Hospital chief addresses Obamacare, health care costs

Matt Caldwell has taken on the challenge of changing the minds of doctors, support staff and patients at University Medical Center, along with adapting to and communicating the ever-changing roles of Medicare, Medicaid and the Affordable Health Care Act, more commonly known as Obamacare. A...
May 14, 2013
 Photo: Jared Felkins • Lebanon Democrat

University Medical Center chief executive officer Matt Caldwell speaks to the Lebanon Lunch Rotary Club on Tuesday.

 

Matt Caldwell has taken on the challenge of changing the minds of doctors, support staff and patients at University Medical Center, along with adapting to and communicating the ever-changing roles of Medicare, Medicaid and the Affordable Health Care Act, more commonly known as Obamacare.

And that’s just five months into the role of hospital chief executive officer.

Since moving to Lebanon in January, Caldwell said he’s worked to provide quality satisfaction among physicians, associates and patients with regard to the seventh largest hospital in Middle Tennessee and only tax-paying hospital in Wilson County.

“All three were out of kilter here,” said Caldwell, who was most recently CEO of Dallas Regional Medical Center in Texas. “There was a lot of mistrust among the physicians and among the associates, which trickled down to our patients.”

Caldwell said he’s spent a majority of his time working with each group to provide honest information and leadership. He’s also identifying needs in the community, which included speaking Tuesday to the Lebanon Lunch Rotary Club.

“I don’t believe in doing it from the office,” Caldwell said. “I believe in doing it from the front lines.”

Caldwell said he doesn’t support Medicaid expansion among states, which is something Tennessee Gov. Bill Haslam also opted to forego recently with the impending Affordable Health Care Act regulations set to go into effect next year.

“Things have changed drastically, and they continue to every day,” he said. “I think [the impact of the Affordable Health Care Act] has yet to be determined. I think it remains to be seen how if affects states that have expanded Medicaid and those that haven’t. I think we needed something. It remains to be seen how effective that plan will be.”

Caldwell also spent a good deal of time explaining the differences between costs and charges patients see on hospital bills.

“You can pretty much take [charges] and throw them out the window,” Caldwell said. “Charges are really not important. What you have to worry about is the cost.”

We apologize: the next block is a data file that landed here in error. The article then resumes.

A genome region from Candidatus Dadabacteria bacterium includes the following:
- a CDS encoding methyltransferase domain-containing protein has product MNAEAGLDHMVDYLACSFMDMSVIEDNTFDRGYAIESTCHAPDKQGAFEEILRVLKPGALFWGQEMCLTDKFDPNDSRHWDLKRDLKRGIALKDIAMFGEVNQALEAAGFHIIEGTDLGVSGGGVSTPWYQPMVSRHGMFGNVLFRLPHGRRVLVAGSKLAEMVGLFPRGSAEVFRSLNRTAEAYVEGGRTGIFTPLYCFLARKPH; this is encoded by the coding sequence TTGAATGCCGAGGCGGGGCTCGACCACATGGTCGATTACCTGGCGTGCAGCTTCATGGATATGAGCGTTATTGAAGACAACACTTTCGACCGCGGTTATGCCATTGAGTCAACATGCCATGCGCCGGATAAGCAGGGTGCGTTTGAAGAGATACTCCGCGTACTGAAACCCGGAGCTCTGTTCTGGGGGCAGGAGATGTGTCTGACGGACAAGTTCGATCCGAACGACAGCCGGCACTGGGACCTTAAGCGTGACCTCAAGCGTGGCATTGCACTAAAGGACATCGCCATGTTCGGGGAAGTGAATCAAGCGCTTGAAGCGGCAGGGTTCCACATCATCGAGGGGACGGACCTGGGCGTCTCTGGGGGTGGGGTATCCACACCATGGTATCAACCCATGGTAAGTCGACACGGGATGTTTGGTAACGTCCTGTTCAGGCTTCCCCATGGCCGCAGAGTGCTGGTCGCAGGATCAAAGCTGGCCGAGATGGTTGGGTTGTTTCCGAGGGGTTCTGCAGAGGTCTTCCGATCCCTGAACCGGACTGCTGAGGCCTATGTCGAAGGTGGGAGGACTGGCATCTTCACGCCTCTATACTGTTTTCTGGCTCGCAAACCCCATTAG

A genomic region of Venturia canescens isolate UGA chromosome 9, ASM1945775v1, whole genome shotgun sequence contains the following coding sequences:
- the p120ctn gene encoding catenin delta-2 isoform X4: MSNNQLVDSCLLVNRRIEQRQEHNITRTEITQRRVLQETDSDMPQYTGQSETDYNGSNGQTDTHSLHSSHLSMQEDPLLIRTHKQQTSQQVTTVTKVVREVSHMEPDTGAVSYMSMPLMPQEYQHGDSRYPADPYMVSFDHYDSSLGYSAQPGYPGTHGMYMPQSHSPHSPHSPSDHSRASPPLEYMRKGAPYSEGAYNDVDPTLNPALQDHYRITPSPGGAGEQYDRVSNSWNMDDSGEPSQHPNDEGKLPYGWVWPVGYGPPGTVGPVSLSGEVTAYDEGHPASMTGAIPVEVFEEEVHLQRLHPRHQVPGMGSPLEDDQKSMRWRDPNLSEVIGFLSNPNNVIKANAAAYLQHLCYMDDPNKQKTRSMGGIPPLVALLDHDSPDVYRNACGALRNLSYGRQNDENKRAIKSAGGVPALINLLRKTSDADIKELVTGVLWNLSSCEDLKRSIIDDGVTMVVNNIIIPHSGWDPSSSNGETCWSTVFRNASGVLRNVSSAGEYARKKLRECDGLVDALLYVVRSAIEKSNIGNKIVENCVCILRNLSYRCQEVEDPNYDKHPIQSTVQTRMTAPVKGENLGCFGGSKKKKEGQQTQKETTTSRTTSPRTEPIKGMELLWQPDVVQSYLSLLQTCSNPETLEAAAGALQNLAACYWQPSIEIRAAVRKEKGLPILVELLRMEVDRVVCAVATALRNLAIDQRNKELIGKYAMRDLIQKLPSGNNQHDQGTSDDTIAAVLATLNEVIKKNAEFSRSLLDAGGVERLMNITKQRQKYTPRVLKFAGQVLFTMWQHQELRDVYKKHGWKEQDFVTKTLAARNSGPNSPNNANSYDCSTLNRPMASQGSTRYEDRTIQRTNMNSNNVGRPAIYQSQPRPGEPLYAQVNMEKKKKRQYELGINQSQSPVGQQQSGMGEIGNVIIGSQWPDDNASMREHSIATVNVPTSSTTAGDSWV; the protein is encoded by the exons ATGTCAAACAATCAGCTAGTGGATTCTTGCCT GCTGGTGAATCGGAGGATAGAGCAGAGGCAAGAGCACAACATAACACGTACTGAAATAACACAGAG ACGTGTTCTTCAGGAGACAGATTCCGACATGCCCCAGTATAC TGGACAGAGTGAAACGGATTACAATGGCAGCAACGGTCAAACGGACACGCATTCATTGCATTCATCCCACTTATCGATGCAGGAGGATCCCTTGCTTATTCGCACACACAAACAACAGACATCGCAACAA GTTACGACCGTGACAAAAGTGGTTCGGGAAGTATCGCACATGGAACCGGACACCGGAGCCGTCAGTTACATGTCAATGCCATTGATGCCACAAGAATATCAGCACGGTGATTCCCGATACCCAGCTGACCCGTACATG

Caldwell said Medicaid pays hospitals about 7 cents on the dollar with Medicare in the 12-cent-24-cent range and insurance companies about 32 cents.

“The charges are all over the map,” he said. “It all comes down to three simple words, it’s the law.”

Caldwell said costs are based on patients’ diagnosis, which is something hospitals cannot dictate. That must be done by doctors.

“We have to do what’s right for the patient on the front end and the back end,” he said.

Caldwell said he’s also an advocate of making the billing system more simply explained to patients.

“I don’t understand why we can’t put the details on pages four or five and put the explanation right up front on page one for people,” he said.

Caldwell took over the hospital’s CEO position in January after serving as CEO of Dallas Regional Medical Center, a sister Health Management Associates hospital. During his time with the Dallas hospital, it was ranked No. 1 in patient safety in the competitive Dallas County health care market.

Caldwell has spent 18 years in health care, also working as chief operating officer with Sierra Medical Center in El Paso, Texas, Valley Regional Medical Center in Brownsville, Texas and vice president of patient care services with Baylor Medical Center in Waxahachie, Texas.

Caldwell earned his master of health care administration degree from the University of Texas at Arlington and holds a bachelor of science degree in nursing from Bethel College in North Newton, Kansas.

Caldwell’s parents, natives of Chattanooga, are formerly Baptist missionaries to Brazil, working in the Amazon for 21 years. His wife is also a Brazil native, and the couple has two children.

 

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